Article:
Green deal Mean deal
So you may not have heard of this game yet. Good! It's on starnext.de (German kickstarter) right now, it almost has met its funding goal and I had the opportunity to play the game twice. My review is based on that. Sidenote: I am not affiliated with the designer, I just met him the two times I played the game.
What is the game about?
It's about creating sustainable projects, not bashing the environment, taking care of it. It's about thrust, pretty flowers, working together beautifully and making the world a better place.
It's about die-hard economic arrogance! Oh yeah? You thought the world would change in 2050, did you? Well sorta-kinda-not.... Wait wait wait... Backup a moment... Let's talk about it first.
How to play! [skip if you're an uninterested bastard and just want to read my opinion)
*muzak in the background* Welcome. So you want to know how to play?
Everybody starts the game with a certain amount of income and cash. Displayed on 2 tracks on the board, with a cilinder for each player to keep track of everything. Then we also have a place to keep track of how strong each player is in each project-category (social, environment, jobs and research). This is important for the scoring rounds, which are located next to it. Last but certainly not least is the world map.
First everybody bids simultaneous for turn order, this amount is reduced from the cash-track. Then players get their income and start taking their turns.
What can you do on your turn?
Buy a project
These projects range from value 1-5. They will more often than not cost money and lose you income, while gaining victory points. In addition to that victory point boost, you are getting stronger in that particular project-category and move your cilinder up as many spots as the value of your card.
Buy action cards
These are very divers, but self-explanatory. They give you things like cash, different ways of getting victory points, more nasty ways of interaction on the world map (which I will get to later).
These range from value 1-3 and change, temporarily, how strong your chosen project is during scoring rounds.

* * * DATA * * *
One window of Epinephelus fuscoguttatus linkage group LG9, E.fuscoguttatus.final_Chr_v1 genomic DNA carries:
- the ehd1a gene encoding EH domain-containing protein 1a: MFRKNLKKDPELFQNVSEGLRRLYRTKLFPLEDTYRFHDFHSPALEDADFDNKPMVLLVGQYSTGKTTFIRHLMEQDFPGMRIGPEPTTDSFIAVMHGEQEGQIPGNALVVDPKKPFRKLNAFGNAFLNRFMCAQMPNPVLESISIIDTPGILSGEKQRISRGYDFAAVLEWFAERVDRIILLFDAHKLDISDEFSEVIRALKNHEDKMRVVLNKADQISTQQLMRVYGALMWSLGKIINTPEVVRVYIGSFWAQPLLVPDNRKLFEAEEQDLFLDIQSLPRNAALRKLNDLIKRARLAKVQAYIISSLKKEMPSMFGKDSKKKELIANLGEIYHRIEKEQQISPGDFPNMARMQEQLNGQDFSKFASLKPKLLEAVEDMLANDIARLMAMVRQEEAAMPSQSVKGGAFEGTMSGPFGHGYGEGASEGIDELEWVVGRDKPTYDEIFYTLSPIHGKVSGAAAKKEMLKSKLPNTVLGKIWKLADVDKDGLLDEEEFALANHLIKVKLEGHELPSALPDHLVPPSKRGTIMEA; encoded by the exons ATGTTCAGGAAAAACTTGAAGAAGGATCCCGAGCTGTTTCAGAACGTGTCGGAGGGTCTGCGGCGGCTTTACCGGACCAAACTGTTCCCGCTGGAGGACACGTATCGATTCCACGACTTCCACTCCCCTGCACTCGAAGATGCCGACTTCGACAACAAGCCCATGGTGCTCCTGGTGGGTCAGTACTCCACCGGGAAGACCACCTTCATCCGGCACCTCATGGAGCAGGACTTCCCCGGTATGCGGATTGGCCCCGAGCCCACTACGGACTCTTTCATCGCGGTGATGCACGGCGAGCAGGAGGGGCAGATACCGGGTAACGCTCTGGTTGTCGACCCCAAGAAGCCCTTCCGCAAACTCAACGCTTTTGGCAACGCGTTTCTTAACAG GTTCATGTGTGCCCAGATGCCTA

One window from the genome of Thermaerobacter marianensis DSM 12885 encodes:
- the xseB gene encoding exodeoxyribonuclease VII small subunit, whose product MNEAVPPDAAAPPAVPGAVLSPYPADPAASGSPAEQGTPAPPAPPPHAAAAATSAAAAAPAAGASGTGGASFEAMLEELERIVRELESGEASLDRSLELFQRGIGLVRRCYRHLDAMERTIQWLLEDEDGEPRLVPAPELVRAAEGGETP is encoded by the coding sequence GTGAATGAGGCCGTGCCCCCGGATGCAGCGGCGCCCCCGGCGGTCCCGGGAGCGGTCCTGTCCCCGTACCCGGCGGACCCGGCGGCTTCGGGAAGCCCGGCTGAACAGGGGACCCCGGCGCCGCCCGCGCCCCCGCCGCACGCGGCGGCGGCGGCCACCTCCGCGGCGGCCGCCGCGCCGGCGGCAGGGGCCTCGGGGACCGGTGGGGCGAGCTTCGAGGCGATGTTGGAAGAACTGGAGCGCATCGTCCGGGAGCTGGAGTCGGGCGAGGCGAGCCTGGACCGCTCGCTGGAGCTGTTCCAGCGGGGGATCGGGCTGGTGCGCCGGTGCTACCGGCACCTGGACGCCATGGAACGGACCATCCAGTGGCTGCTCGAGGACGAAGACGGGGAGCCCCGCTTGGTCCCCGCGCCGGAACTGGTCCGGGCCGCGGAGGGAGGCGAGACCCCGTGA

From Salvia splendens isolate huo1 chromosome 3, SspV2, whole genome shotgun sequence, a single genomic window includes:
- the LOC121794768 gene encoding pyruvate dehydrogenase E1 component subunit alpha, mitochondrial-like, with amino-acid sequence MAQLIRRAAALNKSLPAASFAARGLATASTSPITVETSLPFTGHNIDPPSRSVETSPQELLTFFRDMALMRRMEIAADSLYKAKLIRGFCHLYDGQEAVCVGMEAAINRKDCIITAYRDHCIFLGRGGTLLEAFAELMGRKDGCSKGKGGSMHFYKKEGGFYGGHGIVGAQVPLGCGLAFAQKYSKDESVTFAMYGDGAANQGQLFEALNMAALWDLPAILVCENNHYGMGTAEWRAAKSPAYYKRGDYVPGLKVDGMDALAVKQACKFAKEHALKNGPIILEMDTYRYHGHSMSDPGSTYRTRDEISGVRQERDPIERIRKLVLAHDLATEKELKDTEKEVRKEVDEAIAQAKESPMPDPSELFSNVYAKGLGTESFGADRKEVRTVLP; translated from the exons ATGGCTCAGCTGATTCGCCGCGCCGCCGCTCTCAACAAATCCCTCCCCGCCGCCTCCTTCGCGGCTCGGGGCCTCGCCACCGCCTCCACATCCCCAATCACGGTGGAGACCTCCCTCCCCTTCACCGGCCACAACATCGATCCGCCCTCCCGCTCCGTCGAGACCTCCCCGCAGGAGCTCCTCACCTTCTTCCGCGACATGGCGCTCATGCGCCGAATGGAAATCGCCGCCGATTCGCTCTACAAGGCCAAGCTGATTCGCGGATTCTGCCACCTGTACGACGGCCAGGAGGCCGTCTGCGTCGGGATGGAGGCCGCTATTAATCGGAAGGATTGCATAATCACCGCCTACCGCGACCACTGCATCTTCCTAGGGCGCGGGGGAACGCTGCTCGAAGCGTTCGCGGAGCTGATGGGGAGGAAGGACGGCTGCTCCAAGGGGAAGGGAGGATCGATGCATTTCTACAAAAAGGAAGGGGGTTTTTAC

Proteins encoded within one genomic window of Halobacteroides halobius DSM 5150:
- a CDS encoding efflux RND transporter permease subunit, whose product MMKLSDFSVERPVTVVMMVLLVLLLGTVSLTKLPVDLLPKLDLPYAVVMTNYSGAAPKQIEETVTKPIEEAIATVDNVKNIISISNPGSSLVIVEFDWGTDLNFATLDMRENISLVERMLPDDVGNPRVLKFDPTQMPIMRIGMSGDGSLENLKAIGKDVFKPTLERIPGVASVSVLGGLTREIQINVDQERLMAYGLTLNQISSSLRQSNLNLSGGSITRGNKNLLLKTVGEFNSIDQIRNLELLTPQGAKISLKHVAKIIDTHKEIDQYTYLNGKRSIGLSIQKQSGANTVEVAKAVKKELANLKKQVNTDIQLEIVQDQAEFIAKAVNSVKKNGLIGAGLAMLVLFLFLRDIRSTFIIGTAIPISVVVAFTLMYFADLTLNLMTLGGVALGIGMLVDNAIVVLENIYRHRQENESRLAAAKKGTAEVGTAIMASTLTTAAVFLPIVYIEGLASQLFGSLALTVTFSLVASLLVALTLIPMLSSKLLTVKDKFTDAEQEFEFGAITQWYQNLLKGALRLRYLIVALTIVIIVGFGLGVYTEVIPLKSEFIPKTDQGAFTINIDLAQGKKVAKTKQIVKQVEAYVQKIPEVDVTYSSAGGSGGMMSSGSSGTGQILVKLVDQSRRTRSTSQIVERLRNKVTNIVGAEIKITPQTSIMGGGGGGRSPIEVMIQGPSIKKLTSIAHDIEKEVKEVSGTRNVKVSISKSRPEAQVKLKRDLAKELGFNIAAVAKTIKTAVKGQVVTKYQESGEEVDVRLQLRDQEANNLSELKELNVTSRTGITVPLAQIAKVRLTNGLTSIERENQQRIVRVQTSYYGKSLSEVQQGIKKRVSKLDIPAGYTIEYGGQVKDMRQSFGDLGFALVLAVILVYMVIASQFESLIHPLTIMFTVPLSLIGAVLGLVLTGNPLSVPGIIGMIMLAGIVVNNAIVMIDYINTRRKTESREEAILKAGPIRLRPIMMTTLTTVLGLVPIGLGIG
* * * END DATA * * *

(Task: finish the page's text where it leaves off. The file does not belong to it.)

Get a loan
get money, pay back more before the end of the game or lose victory points.
Exchange cash for victory points, depending on where you are on the incometrack.
Everybody, except for one unlucky bastard, has gotten a nice eco-socio-friendly project! Hooray! They will now place them on the world map. (you get a token representing the card you just bought) Here is where you will earn some bucks!
Whenever you place a project next to a project of the same type/color, the player who placed the last tile has a choice of competing or collaborating. When collaborating both players increase their income as many steps (!!) as the average value (1+5=3, 4+5=4). You can only compete if your project has a higher value. In that case you get as many income as the difference, while the other player loses that many! (5-1=4, 4-3=1) Yes.. it can get nasty.
When you place your project next to multiple other projects of the same color, you can do this with each (orthogonally) adjacent project!
Then after round 4,6,7 and 10, a scoring round happens.
There are 3 kinds:
A scoring round where you score points for each of your strongest projects
Here, and only here, you will use your pr-tokens to secretly increase how strong you are at certain project-categories.
A scoring round where you score points for your lowest project
(the higher your lowest, the more points you get), Like Tigris and Euprates. (big points scored here!)
A scoring round based on your income.
There.. we did it!
So what was I talking about in the beginning?
Well, It looks like a nice game about the environment and making futuristic electric cars. However! In its essence it is a pure economic game. It is highly interactive and it can get even nastier depending on the action cards that come up. A very important part of the game is bidding for turn-order. This will dictate how much choice will be available! Projects are a necessity to get income and victory points. If you're last, you will likely be stuck with an action card.. Now during my first play, I found the action cards extremely underpowered. Some gave some victory points or cash, etc.. However in my second game, this was a completely different story. A very useful card is one, where you are able to buy 2 projects in one turn! Basically you aren't behind on a project then, but someone else in a later turn is, while you get to cherry-pick. Another powerful one is where the difference while competing is increased by 2! That means some serious nastiness! Let my tell you that.. These cards can't be too powerful in my eyes, seeing that you NEED projects to win (well they can, but you get my point). Also, whenever a player takes a leap on the incometrack, people start to bash that player to even the field. Or at least, they should.
The game has at lot of mechanics. So it definitely isn't for a non-gamer. My girlfriend would give me that look again after I made her play Agricola. So I'm probably not playing this with her. In my first game I had trouble to figure out what best to do. What projects are strong? How do I manage my cash? After 1 game however, you understand what to do. The mechanics are well interwoven and make for a very enjoyable game. I wouldn't play this game with someone with AP! This drags the game and my short attention span can't handle it. As long as the game keeps moving the playtime is more than respectable! My second game had 4 new people to the game and we got it done in about an hour and a half. While my first game.. That took awhile. I do however believe 1.5 hours is more realistic. You could probably clock a 3-player game in under an hour (haven't tried, guessing here). Which makes this a short, deep and very elegant game! That's why I'm recommending it and why I backed it.
- Last edited Tue Jun 3, 2014 1:07 am (Total Number of Edits: 2)
- Posted Sat May 10, 2014 7:14 pm